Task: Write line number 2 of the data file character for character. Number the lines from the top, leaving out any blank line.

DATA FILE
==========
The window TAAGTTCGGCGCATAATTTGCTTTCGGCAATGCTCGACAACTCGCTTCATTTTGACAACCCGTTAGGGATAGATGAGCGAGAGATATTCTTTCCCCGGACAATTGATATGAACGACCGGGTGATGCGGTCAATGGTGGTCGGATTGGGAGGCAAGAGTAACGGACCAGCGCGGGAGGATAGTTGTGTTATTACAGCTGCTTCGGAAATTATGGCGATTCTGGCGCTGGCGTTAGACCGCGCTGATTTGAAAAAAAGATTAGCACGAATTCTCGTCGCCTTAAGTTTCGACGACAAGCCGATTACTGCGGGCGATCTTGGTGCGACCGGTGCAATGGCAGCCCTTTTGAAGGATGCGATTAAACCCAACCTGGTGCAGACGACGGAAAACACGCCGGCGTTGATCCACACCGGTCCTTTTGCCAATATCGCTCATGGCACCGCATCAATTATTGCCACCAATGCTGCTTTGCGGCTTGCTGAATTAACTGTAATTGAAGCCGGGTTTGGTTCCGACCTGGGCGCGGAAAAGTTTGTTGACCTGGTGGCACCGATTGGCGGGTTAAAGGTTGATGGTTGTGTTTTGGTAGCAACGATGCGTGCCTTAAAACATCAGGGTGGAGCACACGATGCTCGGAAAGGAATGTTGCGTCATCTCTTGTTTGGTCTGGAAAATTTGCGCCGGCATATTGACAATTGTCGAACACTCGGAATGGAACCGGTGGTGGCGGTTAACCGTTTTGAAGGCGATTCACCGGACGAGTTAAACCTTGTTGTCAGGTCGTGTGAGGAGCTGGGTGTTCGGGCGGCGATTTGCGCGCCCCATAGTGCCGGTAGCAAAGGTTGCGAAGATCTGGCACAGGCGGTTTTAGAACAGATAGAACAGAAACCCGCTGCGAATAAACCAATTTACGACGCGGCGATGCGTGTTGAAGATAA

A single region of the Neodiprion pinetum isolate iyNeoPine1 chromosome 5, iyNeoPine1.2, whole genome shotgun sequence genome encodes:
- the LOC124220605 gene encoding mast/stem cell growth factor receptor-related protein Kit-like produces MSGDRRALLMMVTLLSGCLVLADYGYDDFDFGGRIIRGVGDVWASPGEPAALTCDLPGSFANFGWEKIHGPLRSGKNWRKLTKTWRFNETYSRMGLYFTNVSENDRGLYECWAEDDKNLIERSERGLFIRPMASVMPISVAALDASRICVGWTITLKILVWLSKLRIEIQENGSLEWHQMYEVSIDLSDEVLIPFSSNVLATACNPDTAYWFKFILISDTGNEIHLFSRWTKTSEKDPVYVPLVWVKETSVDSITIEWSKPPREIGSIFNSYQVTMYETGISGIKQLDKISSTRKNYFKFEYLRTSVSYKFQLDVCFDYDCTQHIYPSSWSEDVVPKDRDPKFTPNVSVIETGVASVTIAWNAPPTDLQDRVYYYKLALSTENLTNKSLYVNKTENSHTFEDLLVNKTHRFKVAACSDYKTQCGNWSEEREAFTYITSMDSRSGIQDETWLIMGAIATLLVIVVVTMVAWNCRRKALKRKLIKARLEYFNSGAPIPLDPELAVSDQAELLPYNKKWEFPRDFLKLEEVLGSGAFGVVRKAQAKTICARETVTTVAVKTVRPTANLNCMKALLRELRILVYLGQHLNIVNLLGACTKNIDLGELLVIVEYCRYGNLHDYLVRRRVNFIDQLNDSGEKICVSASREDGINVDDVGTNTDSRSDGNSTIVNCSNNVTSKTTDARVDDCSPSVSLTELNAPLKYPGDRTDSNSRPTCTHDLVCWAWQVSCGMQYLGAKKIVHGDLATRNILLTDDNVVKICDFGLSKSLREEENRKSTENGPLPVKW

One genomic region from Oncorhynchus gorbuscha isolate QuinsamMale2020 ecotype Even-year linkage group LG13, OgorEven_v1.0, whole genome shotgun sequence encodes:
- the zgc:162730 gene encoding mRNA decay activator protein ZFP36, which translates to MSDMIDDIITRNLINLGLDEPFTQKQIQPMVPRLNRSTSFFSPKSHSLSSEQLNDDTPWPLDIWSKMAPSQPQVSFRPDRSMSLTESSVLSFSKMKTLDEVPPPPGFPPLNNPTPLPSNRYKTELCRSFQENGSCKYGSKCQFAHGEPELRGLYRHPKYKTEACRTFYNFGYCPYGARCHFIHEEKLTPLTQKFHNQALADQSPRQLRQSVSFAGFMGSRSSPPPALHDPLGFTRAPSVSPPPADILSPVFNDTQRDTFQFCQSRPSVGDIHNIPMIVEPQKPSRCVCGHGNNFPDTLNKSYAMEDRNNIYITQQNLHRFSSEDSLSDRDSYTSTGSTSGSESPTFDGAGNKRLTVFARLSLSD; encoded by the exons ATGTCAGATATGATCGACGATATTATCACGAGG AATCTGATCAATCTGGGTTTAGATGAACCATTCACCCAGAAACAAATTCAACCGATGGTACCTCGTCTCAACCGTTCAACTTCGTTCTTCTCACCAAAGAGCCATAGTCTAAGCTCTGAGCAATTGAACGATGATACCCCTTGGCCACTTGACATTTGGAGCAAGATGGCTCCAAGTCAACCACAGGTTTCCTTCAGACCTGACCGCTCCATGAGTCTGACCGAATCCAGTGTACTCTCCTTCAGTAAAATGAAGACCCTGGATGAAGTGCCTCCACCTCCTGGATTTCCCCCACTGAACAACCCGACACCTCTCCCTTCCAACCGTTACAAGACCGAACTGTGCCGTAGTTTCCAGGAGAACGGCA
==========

A single region of the Neodiprion pinetum isolate iyNeoPine1 chromosome 5, iyNeoPine1.2, whole genome shotgun sequence genome encodes: